Hinges for bolsters to be 4" T type and fastened down with wood screws. Hitch to be standard ball and socket type made of malleable iron.

All jointings and fastenings to be bolted or screwed. Use of nails not permissible except for temporary use.

This trailer will float. Boat can be launched in water 19" to any depth with little effort.

Size of trailer as shown. Maximum size 72" wide, 144" in length. Original size as per detail.

Boat hold down consists of webb straps 1 /2" wide, 7' and 8' long. Turnbuckle attached to hitch for front of boat.

It is thought that persons skilled in the art to which the invention relates will be able to obtain a clear understanding of the invention after considering the description in connection with the drawings. Therefore, a more lengthy description is regarded as unnecessary.

Minor changes in the shape, size and arrangement of details coming within the field of invention claimed may be resorted to in actual practice, if desired.

Having described the invention, what is claimed as new is:

1. A boat carting and launching trailer of the type shown and described comprising a main frame provided at its forward end with hitching means and at its rearward end with freely rollable supporting, transporting and carting wheels, a central longitudinally extending keel adapting track mounted rigidly on said frame, said track embodying opposed complemental rails disconnected at their respective forward and rear ends to facilitate feeding and sliding the keel of the boat on and off of said frame, and a pair of upwardly and outwardly inclined bolster members hingedly connected at their inner ends to the rear end portions of said rails, and cushioning springs supported on said frame, the outer swingable end portions of said bolsters being attached to and cushioned by said springs.

2. A boat trailer of the class described comprising a substantially semi-elliptical frame embodying longitudinally bowed frame members 0 connected together at their forward ends, trans verse braces connected to the rear end portions of said members, additional transverse braces connected to the forward and intermediate portions of said frame members, a pair of spaced parallel longitudinally extending stringers superimposed upon and attached to the central portions of the respective brace members, supporting wheels for the rear end portions of said frame, hingedly mounted transversely extending bolsters connected to the rear end portions of said stringers, coiled springs supported from said firstnamed brace members, said bolsters having their outer swingable ends seated on said coiled springs. 3. The structure specified in claim 2, wherein risers are fixedly mounted atop the forward brace, and wedge-shaped cleats are superimposed on and secured to said risers, said cleats being individually located on opposite sides of said stringers. THOMAS M. YARBROUGH.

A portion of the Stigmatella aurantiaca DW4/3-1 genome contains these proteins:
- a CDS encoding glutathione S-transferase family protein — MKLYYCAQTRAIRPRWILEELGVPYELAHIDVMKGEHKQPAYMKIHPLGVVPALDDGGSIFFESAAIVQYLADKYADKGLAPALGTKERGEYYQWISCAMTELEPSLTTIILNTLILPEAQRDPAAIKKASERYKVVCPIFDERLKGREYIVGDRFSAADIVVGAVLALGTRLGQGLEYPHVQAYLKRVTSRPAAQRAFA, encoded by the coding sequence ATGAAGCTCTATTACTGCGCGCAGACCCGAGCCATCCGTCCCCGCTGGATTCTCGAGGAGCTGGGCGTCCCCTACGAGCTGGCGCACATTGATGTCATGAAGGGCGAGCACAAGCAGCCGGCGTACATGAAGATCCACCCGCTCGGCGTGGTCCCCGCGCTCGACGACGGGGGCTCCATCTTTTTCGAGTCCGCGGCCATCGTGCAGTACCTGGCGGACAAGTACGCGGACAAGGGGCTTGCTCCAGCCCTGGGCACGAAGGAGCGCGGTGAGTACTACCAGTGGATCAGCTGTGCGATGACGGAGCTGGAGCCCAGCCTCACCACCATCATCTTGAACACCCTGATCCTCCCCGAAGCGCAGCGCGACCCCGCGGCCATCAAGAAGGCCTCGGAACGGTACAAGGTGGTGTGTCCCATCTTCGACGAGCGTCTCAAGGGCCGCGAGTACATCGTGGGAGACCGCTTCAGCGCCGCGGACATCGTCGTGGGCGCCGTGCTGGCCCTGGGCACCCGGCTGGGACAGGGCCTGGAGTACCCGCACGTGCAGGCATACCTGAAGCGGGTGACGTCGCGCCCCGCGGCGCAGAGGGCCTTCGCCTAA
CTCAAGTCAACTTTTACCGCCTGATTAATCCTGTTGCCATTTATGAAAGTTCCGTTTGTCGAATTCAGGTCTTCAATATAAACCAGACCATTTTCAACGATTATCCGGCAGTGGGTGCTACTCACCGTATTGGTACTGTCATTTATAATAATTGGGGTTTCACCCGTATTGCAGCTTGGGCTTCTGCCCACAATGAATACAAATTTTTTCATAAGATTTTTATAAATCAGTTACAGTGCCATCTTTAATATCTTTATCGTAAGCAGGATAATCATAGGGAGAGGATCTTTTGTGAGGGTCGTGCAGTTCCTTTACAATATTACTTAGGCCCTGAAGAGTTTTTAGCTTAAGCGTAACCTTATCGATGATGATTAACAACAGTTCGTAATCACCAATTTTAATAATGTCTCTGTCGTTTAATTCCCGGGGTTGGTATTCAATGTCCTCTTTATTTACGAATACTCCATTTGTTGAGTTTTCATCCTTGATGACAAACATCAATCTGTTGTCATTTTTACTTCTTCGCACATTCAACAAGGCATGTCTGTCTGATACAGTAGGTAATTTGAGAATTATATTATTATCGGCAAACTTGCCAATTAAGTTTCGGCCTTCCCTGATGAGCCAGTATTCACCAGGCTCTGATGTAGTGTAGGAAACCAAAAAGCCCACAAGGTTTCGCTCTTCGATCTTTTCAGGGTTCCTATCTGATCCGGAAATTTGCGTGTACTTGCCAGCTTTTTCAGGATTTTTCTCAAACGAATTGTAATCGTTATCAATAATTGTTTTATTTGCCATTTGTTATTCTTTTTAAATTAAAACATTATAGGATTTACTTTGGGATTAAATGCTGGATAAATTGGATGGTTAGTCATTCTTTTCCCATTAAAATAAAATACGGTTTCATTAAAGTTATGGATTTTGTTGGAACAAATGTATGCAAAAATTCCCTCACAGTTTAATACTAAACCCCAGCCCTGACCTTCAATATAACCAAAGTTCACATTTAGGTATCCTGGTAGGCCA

REFERENCES CITED The following references are of record in the file of this patent:

UNITED STATES PATENTS

Patent Citations
Cited PatentFiling datePublication dateApplicantTitle
US758228 *Jun 21, 1897Apr 26, 1904American Steel FoundriesCenter-bearing for truck-bolsters.
US1779887 *May 6, 1929Oct 28, 1930Melanson Philip LTrailer for vehicles
US2211083 *Dec 9, 1938Aug 13, 1940Smith Robert JBoat trailer
US2332991 *Oct 17, 1941Oct 26, 1943Commire Henry LSelf-adjustable cradle for boat trailers
US2361951 *Feb 15, 1943Nov 7, 1944Livermon Carl RTrailer for boats
US2442248 *Dec 8, 1947May 25, 1948Sampsell Ralph RBoat trailer
Referenced by
Citing PatentFiling datePublication dateApplicantTitle
US2608314 *Mar 30, 1951Aug 26, 1952Krider Lanta ABoat carrier
US2660443 *Mar 28, 1951Nov 24, 1953Miller Willis HBoat trailer
US2691534 *Dec 24, 1952Oct 12, 1954Sampsell Ralph RBoat trailer
US2720413 *Aug 31, 1953Oct 11, 1955Design Rite CompanyMulti-purpose trailer
US2723038 *May 13, 1952Nov 8, 1955Peterson Frank HBoat trailer
US2740543 *Jun 20, 1951Apr 3, 1956Hill Harold GBoat trailer
US2818268 *May 15, 1956Dec 31, 1957Johnson Gunnard LFolding boat trailer
US2836429 *Feb 19, 1957May 27, 1958Kurka Francis ATrailer frame
US2938735 *Nov 15, 1954May 31, 1960Bennett Charlotte SSectional boat trailer
US3004771 *May 27, 1958Oct 17, 1961Moore Jr James BashfordFloatable trailer
US3028982 *Dec 8, 1958Apr 10, 1962Ahlberg Jack EBoat trailers
US3046034 *Mar 17, 1960Jul 24, 1962Paul E HerrickCanoe, boat, etc., carrier
US4972791 *Apr 27, 1990Nov 27, 1990Williams Gary PBoat protection device
US5193835 *Aug 9, 1991Mar 16, 1993Sheets Orville GBoat retainer
US5622447 *Sep 8, 1995Apr 22, 1997Fournier; Oscar A.Self-leveling boat hull support
WO1996021593A1 *Jan 2, 1996Jul 18, 1996Oscar A FournierSelf-leveling boat hull support
Classifications
U.S. Classification280/414.1, 280/143, 414/460
International ClassificationB60P3/10, B60P3/06
Cooperative ClassificationB60P3/1033
European ClassificationB60P3/10F